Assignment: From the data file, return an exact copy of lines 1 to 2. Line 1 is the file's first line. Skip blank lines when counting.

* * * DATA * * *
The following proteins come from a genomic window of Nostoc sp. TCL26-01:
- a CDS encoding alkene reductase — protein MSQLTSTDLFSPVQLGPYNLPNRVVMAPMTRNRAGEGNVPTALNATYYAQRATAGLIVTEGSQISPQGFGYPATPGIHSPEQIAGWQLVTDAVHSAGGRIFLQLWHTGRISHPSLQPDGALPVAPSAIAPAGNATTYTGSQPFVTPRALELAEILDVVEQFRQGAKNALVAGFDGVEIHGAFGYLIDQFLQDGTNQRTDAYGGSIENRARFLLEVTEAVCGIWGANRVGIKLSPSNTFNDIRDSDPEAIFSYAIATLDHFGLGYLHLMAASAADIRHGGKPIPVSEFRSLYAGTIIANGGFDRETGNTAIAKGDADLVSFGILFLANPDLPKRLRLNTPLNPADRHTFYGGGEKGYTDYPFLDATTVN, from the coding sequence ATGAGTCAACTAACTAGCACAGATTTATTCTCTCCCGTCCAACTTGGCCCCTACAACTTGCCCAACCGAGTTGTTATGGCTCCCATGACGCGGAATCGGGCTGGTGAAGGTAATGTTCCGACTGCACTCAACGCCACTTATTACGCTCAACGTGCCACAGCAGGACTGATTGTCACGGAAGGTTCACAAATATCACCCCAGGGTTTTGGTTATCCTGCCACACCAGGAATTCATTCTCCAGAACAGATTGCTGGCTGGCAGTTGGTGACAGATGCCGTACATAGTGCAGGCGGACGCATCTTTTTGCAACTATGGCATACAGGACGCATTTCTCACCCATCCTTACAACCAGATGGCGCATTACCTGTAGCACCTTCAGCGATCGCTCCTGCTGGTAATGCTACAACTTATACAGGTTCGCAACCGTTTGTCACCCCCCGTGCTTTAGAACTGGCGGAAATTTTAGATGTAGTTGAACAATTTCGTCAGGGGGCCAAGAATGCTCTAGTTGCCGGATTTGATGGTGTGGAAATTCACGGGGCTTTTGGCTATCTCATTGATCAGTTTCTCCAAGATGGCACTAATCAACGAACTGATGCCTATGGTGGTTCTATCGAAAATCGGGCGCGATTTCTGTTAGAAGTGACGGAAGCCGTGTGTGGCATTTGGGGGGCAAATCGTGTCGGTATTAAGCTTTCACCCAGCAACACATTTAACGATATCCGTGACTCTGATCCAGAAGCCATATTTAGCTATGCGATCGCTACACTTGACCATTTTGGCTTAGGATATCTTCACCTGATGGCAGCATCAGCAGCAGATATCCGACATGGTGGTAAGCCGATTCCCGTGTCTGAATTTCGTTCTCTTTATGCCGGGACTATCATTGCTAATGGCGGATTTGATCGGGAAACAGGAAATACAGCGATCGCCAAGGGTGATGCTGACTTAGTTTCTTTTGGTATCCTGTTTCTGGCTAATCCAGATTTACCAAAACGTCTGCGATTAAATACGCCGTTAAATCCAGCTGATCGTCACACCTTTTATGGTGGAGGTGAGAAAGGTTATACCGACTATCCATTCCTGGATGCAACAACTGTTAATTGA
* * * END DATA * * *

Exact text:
The following proteins come from a genomic window of Nostoc sp. TCL26-01:
- a CDS encoding alkene reductase — protein MSQLTSTDLFSPVQLGPYNLPNRVVMAPMTRNRAGEGNVPTALNATYYAQRATAGLIVTEGSQISPQGFGYPATPGIHSPEQIAGWQLVTDAVHSAGGRIFLQLWHTGRISHPSLQPDGALPVAPSAIAPAGNATTYTGSQPFVTPRALELAEILDVVEQFRQGAKNALVAGFDGVEIHGAFGYLIDQFLQDGTNQRTDAYGGSIENRARFLLEVTEAVCGIWGANRVGIKLSPSNTFNDIRDSDPEAIFSYAIATLDHFGLGYLHLMAASAADIRHGGKPIPVSEFRSLYAGTIIANGGFDRETGNTAIAKGDADLVSFGILFLANPDLPKRLRLNTPLNPADRHTFYGGGEKGYTDYPFLDATTVN, from the coding sequence ATGAGTCAACTAACTAGCACAGATTTATTCTCTCCCGTCCAACTTGGCCCCTACAACTTGCCCAACCGAGTTGTTATGGCTCCCATGACGCGGAATCGGGCTGGTGAAGGTAATGTTCCGACTGCACTCAACGCCACTTATTACGCTCAACGTGCCACAGCAGGACTGATTGTCACGGAAGGTTCACAAATATCACCCCAGGGTTTTGGTTATCCTGCCACACCAGGAATTCATTCTCCAGAACAGATTGCTGGCTGGCAGTTGGTGACAGATGCCGTACATAGTGCAGGCGGACGCATCTTTTTGCAACTATGGCATACAGGACGCATTTCTCACCCATCCTTACAACCAGATGGCGCATTACCTGTAGCACCTTCAGCGATCGCTCCTGCTGGTAATGCTACAACTTATACAGGTTCGCAACCGTTTGTCACCCCCCGTGCTTTAGAACTGGCGGAAATTTTAGATGTAGTTGAACAATTTCGTCAGGGGGCCAAGAATGCTCTAGTTGCCGGATTTGATGGTGTGGAAATTCACGGGGCTTTTGGCTATCTCATTGATCAGTTTCTCCAAGATGGCACTAATCAACGAACTGATGCCTATGGTGGTTCTATCGAAAATCGGGCGCGATTTCTGTTAGAAGTGACGGAAGCCGTGTGTGGCATTTGGGGGGCAAATCGTGTCGGTATTAAGCTTTCACCCAGCAACACATTTAACGATATCCGTGACTCTGATCCAGAAGCCATATTTAGCTATGCGATCGCTACACTTGACCATTTTGGCTTAGGATATCTTCACCTGATGGCAGCATCAGCAGCAGATATCCGACATGGTGGTAAGCCGATTCCCGTGTCTGAATTTCGTTCTCTTTATGCCGGGACTATCATTGCTAATGGCGGATTTGATCGGGAAACAGGAAATACAGCGATCGCCAAGGGTGATGCTGACTTAGTTTCTTTTGGTATCCTGTTTCTGGCTAATCCAGATTTACCAAAACGTCTGCGATTAAATACGCCGTTAAATCCAGCTGATCGTCACACCTTTTATGGTGGAGGTGAGAAAGGTTATACCGACTATCCATTCCTGGATGCAACAACTGTTAATTGA